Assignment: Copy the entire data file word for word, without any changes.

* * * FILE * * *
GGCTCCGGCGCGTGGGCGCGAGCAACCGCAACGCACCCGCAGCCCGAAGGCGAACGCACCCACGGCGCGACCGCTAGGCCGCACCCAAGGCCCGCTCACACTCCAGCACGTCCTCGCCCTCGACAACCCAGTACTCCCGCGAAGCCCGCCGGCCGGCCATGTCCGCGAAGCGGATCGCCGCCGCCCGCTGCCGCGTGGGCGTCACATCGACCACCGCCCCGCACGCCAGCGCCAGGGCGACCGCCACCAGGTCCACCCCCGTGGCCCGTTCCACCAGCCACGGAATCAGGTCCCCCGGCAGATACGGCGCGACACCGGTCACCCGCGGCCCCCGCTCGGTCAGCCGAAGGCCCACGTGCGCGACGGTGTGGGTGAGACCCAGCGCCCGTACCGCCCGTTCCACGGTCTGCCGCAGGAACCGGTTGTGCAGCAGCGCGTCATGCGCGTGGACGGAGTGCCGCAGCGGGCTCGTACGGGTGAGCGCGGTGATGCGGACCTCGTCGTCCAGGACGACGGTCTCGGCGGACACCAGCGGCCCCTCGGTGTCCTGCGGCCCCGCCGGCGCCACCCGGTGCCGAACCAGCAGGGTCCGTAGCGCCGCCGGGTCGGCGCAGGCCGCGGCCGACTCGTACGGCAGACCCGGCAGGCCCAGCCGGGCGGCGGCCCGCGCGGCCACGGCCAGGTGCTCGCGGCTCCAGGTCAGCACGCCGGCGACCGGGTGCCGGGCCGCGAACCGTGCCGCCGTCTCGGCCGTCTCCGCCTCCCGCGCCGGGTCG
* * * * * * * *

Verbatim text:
GGCTCCGGCGCGTGGGCGCGAGCAACCGCAACGCACCCGCAGCCCGAAGGCGAACGCACCCACGGCGCGACCGCTAGGCCGCACCCAAGGCCCGCTCACACTCCAGCACGTCCTCGCCCTCGACAACCCAGTACTCCCGCGAAGCCCGCCGGCCGGCCATGTCCGCGAAGCGGATCGCCGCCGCCCGCTGCCGCGTGGGCGTCACATCGACCACCGCCCCGCACGCCAGCGCCAGGGCGACCGCCACCAGGTCCACCCCCGTGGCCCGTTCCACCAGCCACGGAATCAGGTCCCCCGGCAGATACGGCGCGACACCGGTCACCCGCGGCCCCCGCTCGGTCAGCCGAAGGCCCACGTGCGCGACGGTGTGGGTGAGACCCAGCGCCCGTACCGCCCGTTCCACGGTCTGCCGCAGGAACCGGTTGTGCAGCAGCGCGTCATGCGCGTGGACGGAGTGCCGCAGCGGGCTCGTACGGGTGAGCGCGGTGATGCGGACCTCGTCGTCCAGGACGACGGTCTCGGCGGACACCAGCGGCCCCTCGGTGTCCTGCGGCCCCGCCGGCGCCACCCGGTGCCGAACCAGCAGGGTCCGTAGCGCCGCCGGGTCGGCGCAGGCCGCGGCCGACTCGTACGGCAGACCCGGCAGGCCCAGCCGGGCGGCGGCCCGCGCGGCCACGGCCAGGTGCTCGCGGCTCCAGGTCAGCACGCCGGCGACCGGGTGCCGGGCCGCGAACCGTGCCGCCGTCTCGGCCGTCTCCGCCTCCCGCGCCGGGTCG